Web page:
ASN's Mission

ASN leads the fight to prevent, treat, and cure kidney diseases throughout the world by educating health professionals and scientists, advancing research and innovation, communicating new knowledge, and advocating for the highest quality care for patients.

learn more

Contact ASN

1401 H St, NW, Ste 900, Washington, DC 20005


The Latest on Twitter

Kidney Week

Abstract: PO0223

Risk Factors for AKI in the Intensive Care Unit

Session Information

Category: Acute Kidney Injury

  • 101 AKI: Epidemiology, Risk Factors, and Prevention


  • Da Silva Lugo, Ian J., Universidad de Puerto Rico Escuela de Medicina, San Juan, Puerto Rico
  • Colon Nunez, Carla I., Universidad de Puerto Rico Escuela de Medicina, San Juan, Puerto Rico
  • Miranda, Eric, Universidad de Puerto Rico Escuela de Medicina, San Juan, Puerto Rico
  • Ocasio Melendez, Ileana E., Universidad de Puerto Rico Escuela de Medicina, San Juan, Puerto Rico

Acute Kidney Injury (AKI) is defined by a sudden decrease in glomerular filtration rate. It currently represents a global public health issue as it is associated with short and long-term morbidity and mortality. In the Intensive Care Unit (ICU) there is an overall incidence of AKI ranging from 20-50% and a mortality rate from 15-60%. Its development leads to increased length of stay and costs. The main objective of this proposed study is to identify risk factors associated with the development of acute kidney injury in a community hospital and a tertiary hospital in Puerto Rico. Also, to investigate if there is a relationship between AKI, length of stay and mortality.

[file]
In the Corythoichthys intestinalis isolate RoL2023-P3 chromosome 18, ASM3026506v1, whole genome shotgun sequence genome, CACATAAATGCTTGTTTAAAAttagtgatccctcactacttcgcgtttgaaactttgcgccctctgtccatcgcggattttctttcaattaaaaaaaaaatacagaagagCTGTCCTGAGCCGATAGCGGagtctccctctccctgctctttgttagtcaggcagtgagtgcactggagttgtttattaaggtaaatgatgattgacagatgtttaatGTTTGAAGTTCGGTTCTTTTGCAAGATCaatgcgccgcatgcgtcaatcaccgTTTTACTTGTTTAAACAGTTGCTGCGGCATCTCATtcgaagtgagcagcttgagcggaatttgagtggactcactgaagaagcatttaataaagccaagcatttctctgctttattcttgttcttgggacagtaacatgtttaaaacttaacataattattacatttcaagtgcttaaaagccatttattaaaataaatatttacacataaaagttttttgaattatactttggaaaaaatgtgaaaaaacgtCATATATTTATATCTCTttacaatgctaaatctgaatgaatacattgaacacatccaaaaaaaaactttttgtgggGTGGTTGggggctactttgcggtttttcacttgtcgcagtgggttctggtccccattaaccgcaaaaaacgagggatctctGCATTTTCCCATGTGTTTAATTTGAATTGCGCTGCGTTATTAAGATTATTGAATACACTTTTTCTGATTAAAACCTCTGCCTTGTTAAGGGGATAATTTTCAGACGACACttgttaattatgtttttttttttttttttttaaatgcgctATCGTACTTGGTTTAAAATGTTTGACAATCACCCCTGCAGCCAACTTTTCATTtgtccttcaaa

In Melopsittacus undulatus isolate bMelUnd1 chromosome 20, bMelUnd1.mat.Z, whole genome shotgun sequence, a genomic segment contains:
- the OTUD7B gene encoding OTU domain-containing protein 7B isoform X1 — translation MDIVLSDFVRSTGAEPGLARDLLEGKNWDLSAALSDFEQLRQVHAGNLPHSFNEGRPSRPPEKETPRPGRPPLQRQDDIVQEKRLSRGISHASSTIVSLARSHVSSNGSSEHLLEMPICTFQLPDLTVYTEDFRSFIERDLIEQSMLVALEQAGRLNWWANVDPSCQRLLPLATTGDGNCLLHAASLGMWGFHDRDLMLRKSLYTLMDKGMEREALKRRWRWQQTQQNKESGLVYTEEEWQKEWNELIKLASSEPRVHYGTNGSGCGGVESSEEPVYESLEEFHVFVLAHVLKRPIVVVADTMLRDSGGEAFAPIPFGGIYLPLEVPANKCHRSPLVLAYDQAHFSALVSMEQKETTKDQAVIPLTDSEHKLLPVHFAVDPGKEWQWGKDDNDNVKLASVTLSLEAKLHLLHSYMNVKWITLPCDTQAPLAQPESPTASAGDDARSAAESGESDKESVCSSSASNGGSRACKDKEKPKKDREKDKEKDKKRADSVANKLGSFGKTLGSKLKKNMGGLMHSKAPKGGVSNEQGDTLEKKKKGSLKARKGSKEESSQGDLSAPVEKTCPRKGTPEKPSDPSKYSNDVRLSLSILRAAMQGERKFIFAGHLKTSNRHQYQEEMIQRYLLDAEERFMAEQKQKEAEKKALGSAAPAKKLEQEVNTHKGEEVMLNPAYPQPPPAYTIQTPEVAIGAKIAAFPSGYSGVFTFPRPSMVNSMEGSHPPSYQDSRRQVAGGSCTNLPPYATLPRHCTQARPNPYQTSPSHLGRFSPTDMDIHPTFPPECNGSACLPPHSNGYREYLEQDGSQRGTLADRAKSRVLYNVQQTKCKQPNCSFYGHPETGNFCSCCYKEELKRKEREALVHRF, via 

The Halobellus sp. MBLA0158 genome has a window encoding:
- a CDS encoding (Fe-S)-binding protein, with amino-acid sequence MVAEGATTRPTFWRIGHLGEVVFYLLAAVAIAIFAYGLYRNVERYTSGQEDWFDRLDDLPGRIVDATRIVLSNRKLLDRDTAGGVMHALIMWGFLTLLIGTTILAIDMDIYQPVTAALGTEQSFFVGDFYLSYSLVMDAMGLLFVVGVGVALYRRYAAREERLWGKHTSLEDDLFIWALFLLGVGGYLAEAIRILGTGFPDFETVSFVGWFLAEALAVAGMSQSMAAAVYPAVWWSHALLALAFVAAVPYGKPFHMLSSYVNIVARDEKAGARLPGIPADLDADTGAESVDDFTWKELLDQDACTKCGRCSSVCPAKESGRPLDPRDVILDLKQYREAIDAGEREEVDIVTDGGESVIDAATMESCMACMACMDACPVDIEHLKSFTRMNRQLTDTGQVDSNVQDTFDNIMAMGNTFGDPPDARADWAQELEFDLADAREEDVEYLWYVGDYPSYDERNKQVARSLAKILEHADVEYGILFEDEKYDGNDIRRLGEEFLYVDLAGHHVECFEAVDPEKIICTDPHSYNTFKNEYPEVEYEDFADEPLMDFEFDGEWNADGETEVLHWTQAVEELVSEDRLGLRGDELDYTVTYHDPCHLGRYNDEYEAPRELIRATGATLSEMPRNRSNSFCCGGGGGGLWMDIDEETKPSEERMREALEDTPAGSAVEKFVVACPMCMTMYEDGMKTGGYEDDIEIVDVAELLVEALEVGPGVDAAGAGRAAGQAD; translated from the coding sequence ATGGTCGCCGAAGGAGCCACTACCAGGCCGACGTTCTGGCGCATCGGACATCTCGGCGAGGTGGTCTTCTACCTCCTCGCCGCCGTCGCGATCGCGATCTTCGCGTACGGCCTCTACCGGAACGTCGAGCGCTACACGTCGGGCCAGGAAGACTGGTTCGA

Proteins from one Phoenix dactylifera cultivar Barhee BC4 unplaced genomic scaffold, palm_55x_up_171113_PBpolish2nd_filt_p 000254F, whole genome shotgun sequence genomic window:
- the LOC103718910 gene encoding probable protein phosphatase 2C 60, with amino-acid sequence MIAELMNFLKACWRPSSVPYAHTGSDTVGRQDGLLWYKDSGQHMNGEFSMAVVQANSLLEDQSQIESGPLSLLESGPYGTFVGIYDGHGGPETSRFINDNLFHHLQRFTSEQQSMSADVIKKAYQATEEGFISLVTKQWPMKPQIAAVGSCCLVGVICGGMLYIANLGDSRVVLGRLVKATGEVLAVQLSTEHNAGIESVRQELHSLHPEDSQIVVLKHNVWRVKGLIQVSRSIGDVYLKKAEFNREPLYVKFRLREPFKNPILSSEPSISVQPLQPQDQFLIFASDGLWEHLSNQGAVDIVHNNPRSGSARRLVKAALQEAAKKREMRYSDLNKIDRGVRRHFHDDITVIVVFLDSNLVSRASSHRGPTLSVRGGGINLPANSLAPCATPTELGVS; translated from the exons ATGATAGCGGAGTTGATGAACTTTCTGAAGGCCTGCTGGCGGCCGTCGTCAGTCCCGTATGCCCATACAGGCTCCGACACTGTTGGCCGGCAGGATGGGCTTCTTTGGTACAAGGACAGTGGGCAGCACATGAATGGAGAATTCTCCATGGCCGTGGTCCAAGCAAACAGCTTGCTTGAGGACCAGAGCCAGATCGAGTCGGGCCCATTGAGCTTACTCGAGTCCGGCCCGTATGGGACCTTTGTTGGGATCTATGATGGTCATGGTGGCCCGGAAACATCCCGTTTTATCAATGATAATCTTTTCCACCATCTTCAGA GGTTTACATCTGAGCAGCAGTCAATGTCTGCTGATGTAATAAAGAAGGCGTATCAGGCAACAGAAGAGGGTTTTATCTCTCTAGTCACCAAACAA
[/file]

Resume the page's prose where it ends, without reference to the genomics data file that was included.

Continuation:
This retrospective case control study included patients 18 years of age or older admitted to the ICU between January 2015 to December 2016. Patients with chronic kidney disease (CKD) stage 4 or 5, maintenance renal replacement therapy (RRT), or AKI before ICU admission were excluded. The population was divided between patients with AKI and patients without AKI. AKI was diagnosed according to KDIGO criteria. Demographic (age, gender) and clinical data (comorbid conditions, APACHE II score, sepsis or septic shock, vasopressors status, mechanical ventilation, creatinine levels, urine output, nephrotoxic drugs, RRT use, and mortality) was collected from medical records.


Among 121 patients included (median age 54.40, 50% male), 44.6% were diagnosed with AKI and 3.31% underwent RRT. All 7 patients with diagnosed Chronic Obstructive Pulmonary Disease (COPD) had AKI during ICU stay (p-value 0.0024). Diuretics, aminoglycosides, and amphotericin B had a statistically significant relationship with AKI (p-value 0.012, 0.002, and 0.050 respectively). Mechanical ventilation, vasopressor use, sepsis or septic shock and mortality also had a statistically significant relationship with AKI (p-value 0.013, 0.002, 0.018 and <0.0001 respectively).


In our study AKI had a statistically significant association with COPD, diuretics, aminoglycosides, amphotericin B, mechanical ventilation, vasopressors, sepsis or septic shock and mortality. Nephrotoxic agents described as statistically significant are modifiable risk factors to be considered in their administration. This study aids in the characterization of an epidemiologic pattern on ICU patients for future applicability.